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THC Withdrawal Symptoms

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You know that tetrahydrocannabinol, or THC, is the chemical component of marijuana that gets you high. It gives you the euphoria that probably keeps you using. However, you may have also continued using because you found yourself feeling unwell when you stopped. People who are chronic marijuana users do become dependent on the drug and this can lead to an onset of withdrawal symptoms when you stop using.

Many people will argue this isn’t possible because marijuana is not an addictive drug. However, cannabis and THC withdrawal are scientifically documented occurrences. They are real and they do impact marijuana users.

If you have continued using marijuana to hold off withdrawals, you should contact a professional drug addiction treatment program, whose staff can guide you through the detoxification process and alleviate the symptoms of withdrawal. Call 888-602-1971(Who Answers?) to speak with an expert who can answer all of your questions and recommend a treatment option that fits your needs and situation.

What Is THC?

To understand THC, you have to understand cannabinoids, the chemicals in the marijuana plants that interact with receptors in your body and brain to create a variety of effects. Although there are over 100 cannabinoids in the cannabis plant, the most widely known is THC.

The human body is designed to produce its own naturally occurring cannabinoids and to interact with them. This same system is the one that THC and other cannabinoids use to affect the user. Over time, the body will build up tolerance to THC when it is used chronically. That means you will need to use more to get the same effects or take tolerance breaks, which can trigger withdrawal symptoms.

Agressive Behaviors During Marijuana Withdrawal

Do I Need to Be Addicted to Experience THC Withdrawal Symptoms?

No. An addiction is marked by “compulsive drug seeking and use, despite harmful consequences.” A person addicted to THC will spend the majority of their time seeking it out and using it. And the negative repercussion is causes at wor, at home, and in relationships won’t be a deterrent.

However, a person who is dependent upon THC will feel bad when they do not have access to the drug and will keep using it in order to function normally. They will still be able to control the amount that they use and can limit it to exactly what is needed to feel alright.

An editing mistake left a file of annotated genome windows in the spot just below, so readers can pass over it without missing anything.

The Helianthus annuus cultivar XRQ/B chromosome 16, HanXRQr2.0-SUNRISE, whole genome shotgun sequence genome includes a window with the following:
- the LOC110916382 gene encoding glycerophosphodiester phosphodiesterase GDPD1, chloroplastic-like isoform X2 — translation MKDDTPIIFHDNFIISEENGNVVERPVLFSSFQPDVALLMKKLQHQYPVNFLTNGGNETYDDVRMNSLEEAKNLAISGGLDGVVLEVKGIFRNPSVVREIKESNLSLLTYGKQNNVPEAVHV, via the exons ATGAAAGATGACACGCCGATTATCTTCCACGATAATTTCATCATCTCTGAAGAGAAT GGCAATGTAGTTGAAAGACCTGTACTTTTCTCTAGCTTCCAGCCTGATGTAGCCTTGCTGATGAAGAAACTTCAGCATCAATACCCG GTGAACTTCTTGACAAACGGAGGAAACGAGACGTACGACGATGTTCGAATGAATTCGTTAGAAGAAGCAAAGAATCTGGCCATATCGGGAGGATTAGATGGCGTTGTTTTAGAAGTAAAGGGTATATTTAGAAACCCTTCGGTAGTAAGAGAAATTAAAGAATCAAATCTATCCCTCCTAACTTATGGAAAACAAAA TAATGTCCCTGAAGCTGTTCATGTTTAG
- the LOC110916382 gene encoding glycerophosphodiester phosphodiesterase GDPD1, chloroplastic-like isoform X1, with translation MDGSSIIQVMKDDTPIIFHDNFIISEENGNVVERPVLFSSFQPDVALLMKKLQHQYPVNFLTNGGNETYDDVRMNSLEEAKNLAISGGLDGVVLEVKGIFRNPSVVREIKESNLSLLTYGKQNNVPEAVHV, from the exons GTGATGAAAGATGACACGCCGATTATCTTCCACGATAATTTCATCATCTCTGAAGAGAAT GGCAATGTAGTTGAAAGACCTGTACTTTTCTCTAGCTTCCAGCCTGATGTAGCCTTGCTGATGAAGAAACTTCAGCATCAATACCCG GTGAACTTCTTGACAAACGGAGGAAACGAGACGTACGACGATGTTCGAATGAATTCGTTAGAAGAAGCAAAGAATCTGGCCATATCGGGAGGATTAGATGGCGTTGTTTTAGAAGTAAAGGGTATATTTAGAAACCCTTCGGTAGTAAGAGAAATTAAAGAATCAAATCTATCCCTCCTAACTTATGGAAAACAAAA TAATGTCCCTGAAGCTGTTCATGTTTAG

People in both groups will experience THC withdrawal.

What Are the Symptoms of THC Withdrawal?

According to the National Institute on Drug Abuse, marijuana withdrawal (which is essentially THC withdrawal) is marked by both physical and mental symptoms. They generally aren’t as severe as those experienced by an alcoholic or heroin user, so people experiencing them may confuse them with getting sick or experiencing generalized anxiety or depression.

Mental Symptoms

THC Withdrawal

Anxiety and depression are common THC withdrawal symptoms.

  • Irritability
  • Worry
  • Anxiety
  • Depression
  • Restlessness
  • Difficulty sleeping
  • Daytime fatigue
  • Weight loss or lessened appetite

Physical Symptoms

  • Abdominal aches and pains
  • Excessive perspiration
  • The shakes
  • Fever
  • Chills
  • Headache
  • Weakness
  • Psychomotor retardation

Though these can be mild, the longer a person has been using THC and the larger their dosages are, the more intense their withdrawal can be. A mild user may have some anxiety, but a heavy user may experience full-blown panic attacks.

Are Withdrawal Symptoms Something That Really Happens?

I know that there are people who think marijuana and THC addiction and withdrawal are all part of some conservative agenda. But, there is legitimate scientific research that backs up marijuana withdrawal.

In a study performed by Massachusetts General Hospital, 40 percent of the marijuana-using patients in their outpatient program reported experiencing symptoms of withdrawal. These people were also more likely to have severe substance abuse and/or mood disorders as well.

Another study—published in the Journal of Clinical Psychiatry—researched marijuana withdrawal as well. Among frequent cannabis users:

  • 7 percent experienced more than 1 withdrawal symptom
  • 3 percent experienced more than 2 withdrawal symptoms
  • 4 percent experienced more than 3 withdrawal symptoms

Yet another study determined abrupt cessation of marijuana use causes significantly increased blood pressure. For patients with hypertension, this can be quite dangerous.

So, you see, there is evidence of both mental and physical withdrawal symptoms. If you are a marijuana user with a dependence on THC, don’t use withdrawal symptoms as a reason to keep using. You can get through them, especially with the assistance of a professional, qualified rehab center. Call 888-602-1971(Who Answers?) to speak with someone about your options. Don’t wait.

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